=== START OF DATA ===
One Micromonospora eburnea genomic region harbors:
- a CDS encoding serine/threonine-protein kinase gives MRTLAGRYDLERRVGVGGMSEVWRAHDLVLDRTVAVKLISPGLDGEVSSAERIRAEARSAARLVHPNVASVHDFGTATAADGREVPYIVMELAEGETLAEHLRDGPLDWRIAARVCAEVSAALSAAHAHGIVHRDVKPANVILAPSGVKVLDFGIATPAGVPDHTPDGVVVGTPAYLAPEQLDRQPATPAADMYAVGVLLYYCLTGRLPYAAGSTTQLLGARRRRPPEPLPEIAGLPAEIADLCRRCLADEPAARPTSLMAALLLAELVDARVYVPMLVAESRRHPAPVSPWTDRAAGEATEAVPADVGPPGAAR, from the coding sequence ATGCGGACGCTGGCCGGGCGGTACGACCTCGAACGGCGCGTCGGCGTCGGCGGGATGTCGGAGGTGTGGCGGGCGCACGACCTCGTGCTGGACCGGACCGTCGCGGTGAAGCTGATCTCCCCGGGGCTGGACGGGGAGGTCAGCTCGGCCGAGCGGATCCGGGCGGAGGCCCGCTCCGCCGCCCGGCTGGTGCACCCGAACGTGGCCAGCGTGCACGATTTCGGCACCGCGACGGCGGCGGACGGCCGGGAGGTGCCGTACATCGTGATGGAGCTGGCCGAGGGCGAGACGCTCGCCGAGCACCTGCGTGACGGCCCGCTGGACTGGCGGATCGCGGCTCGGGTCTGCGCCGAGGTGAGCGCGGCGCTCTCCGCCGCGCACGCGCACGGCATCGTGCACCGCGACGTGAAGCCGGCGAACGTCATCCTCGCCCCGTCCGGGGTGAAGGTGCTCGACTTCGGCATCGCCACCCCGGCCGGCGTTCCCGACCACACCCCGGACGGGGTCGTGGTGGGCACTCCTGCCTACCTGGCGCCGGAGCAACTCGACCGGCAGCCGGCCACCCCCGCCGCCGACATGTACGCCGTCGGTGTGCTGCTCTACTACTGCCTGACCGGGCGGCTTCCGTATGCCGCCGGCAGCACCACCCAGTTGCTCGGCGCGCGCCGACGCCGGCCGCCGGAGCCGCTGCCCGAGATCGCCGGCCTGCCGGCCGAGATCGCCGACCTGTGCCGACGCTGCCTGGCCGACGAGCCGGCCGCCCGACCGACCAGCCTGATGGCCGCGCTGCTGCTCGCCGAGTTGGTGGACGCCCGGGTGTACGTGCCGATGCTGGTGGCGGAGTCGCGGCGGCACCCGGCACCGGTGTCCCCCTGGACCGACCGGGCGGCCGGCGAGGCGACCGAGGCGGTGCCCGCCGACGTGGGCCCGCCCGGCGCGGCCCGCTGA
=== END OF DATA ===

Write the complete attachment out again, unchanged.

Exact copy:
One Micromonospora eburnea genomic region harbors:
- a CDS encoding serine/threonine-protein kinase gives MRTLAGRYDLERRVGVGGMSEVWRAHDLVLDRTVAVKLISPGLDGEVSSAERIRAEARSAARLVHPNVASVHDFGTATAADGREVPYIVMELAEGETLAEHLRDGPLDWRIAARVCAEVSAALSAAHAHGIVHRDVKPANVILAPSGVKVLDFGIATPAGVPDHTPDGVVVGTPAYLAPEQLDRQPATPAADMYAVGVLLYYCLTGRLPYAAGSTTQLLGARRRRPPEPLPEIAGLPAEIADLCRRCLADEPAARPTSLMAALLLAELVDARVYVPMLVAESRRHPAPVSPWTDRAAGEATEAVPADVGPPGAAR, from the coding sequence ATGCGGACGCTGGCCGGGCGGTACGACCTCGAACGGCGCGTCGGCGTCGGCGGGATGTCGGAGGTGTGGCGGGCGCACGACCTCGTGCTGGACCGGACCGTCGCGGTGAAGCTGATCTCCCCGGGGCTGGACGGGGAGGTCAGCTCGGCCGAGCGGATCCGGGCGGAGGCCCGCTCCGCCGCCCGGCTGGTGCACCCGAACGTGGCCAGCGTGCACGATTTCGGCACCGCGACGGCGGCGGACGGCCGGGAGGTGCCGTACATCGTGATGGAGCTGGCCGAGGGCGAGACGCTCGCCGAGCACCTGCGTGACGGCCCGCTGGACTGGCGGATCGCGGCTCGGGTCTGCGCCGAGGTGAGCGCGGCGCTCTCCGCCGCGCACGCGCACGGCATCGTGCACCGCGACGTGAAGCCGGCGAACGTCATCCTCGCCCCGTCCGGGGTGAAGGTGCTCGACTTCGGCATCGCCACCCCGGCCGGCGTTCCCGACCACACCCCGGACGGGGTCGTGGTGGGCACTCCTGCCTACCTGGCGCCGGAGCAACTCGACCGGCAGCCGGCCACCCCCGCCGCCGACATGTACGCCGTCGGTGTGCTGCTCTACTACTGCCTGACCGGGCGGCTTCCGTATGCCGCCGGCAGCACCACCCAGTTGCTCGGCGCGCGCCGACGCCGGCCGCCGGAGCCGCTGCCCGAGATCGCCGGCCTGCCGGCCGAGATCGCCGACCTGTGCCGACGCTGCCTGGCCGACGAGCCGGCCGCCCGACCGACCAGCCTGATGGCCGCGCTGCTGCTCGCCGAGTTGGTGGACGCCCGGGTGTACGTGCCGATGCTGGTGGCGGAGTCGCGGCGGCACCCGGCACCGGTGTCCCCCTGGACCGACCGGGCGGCCGGCGAGGCGACCGAGGCGGTGCCCGCCGACGTGGGCCCGCCCGGCGCGGCCCGCTGA